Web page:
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Europe hamstrung on terrorism

Analysis: Experts agree homegrown terrorists will be tough to fight.

The European Union’s infrastructure presents a daunting challenge to combating this homegrown threat. Mark Rhinard, a senior research fellow at the Swedish Institute of International Affairs, has been analyzing the situation, including for the European Commission itself.

“European governments know that more cooperation is necessary,” he said, “but the institutions are not yet quite suited for cooperation on sensitive issues like intelligence and internal security matters. … The question becomes how exactly do they do this, through what protocols, and there’s yet to be a real consensus around the fact that the EU institutions are the place to do intelligence cooperation.”

Rhinard said the EU’s reliance on member states as the leaders in security policy and counterterrorism is inefficient and disjointed. “Modern intelligence cooperation is much more than simply exchanging police information or military intelligence,” he explained. “It’s also gathering the whole array of information of what’s happening in society. And from that perspective, the EU is the only organization that has the breadth of policy competencies that potentially allow the free flow of information in a cooperative setting that help member states understand the full threat picture, gainful threat and situational awareness. “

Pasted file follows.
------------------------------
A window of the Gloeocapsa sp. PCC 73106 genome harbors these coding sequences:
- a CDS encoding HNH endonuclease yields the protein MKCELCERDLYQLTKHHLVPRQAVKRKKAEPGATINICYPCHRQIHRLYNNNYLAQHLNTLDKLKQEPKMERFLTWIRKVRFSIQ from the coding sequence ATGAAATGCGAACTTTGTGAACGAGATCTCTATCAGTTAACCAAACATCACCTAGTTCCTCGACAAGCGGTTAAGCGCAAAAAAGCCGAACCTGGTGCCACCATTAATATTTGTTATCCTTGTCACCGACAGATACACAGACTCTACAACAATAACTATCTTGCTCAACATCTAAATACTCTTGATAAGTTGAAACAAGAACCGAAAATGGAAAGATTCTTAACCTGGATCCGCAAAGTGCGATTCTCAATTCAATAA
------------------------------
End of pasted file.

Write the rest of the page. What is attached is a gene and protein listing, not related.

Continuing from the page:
De Kerchove doesn’t seem to be fighting for that to change. “The EU,” he said Wednesday, “is not the primary actor responsible for providing internal security. Member states are on the front line and therefore our role is mainly to design policies, to adopt legislation, and to develop financing program money to develop contacts and assist states.”

But, Rhinard said, because Europe has not experienced a large-scale attack since the 2005 London bombings or the Madrid attacks of 2004, the emergence of the new threats has not yet caused a wholehearted move toward convergence of capabilities.

“Unfortunately, one of the few ways to get European leaders’ heads together on the question of terrorism is for an actual attack to happen,” Rhinard explained. “It’s possible that this latest elevation of the threat level could focus minds enough to get them to reprioritize European cooperation against terrorism.”

Justice ministers from the 27 EU countries meet in Luxembourg today, with counterterrorism coordination high on their agenda. A U.S. official from the Department of Homeland Security will attend to discuss further the information that led to the U.S. alert telling tourists to be vigilant European countries.

Editor's note: This story was updated to correct the attribution of a quote.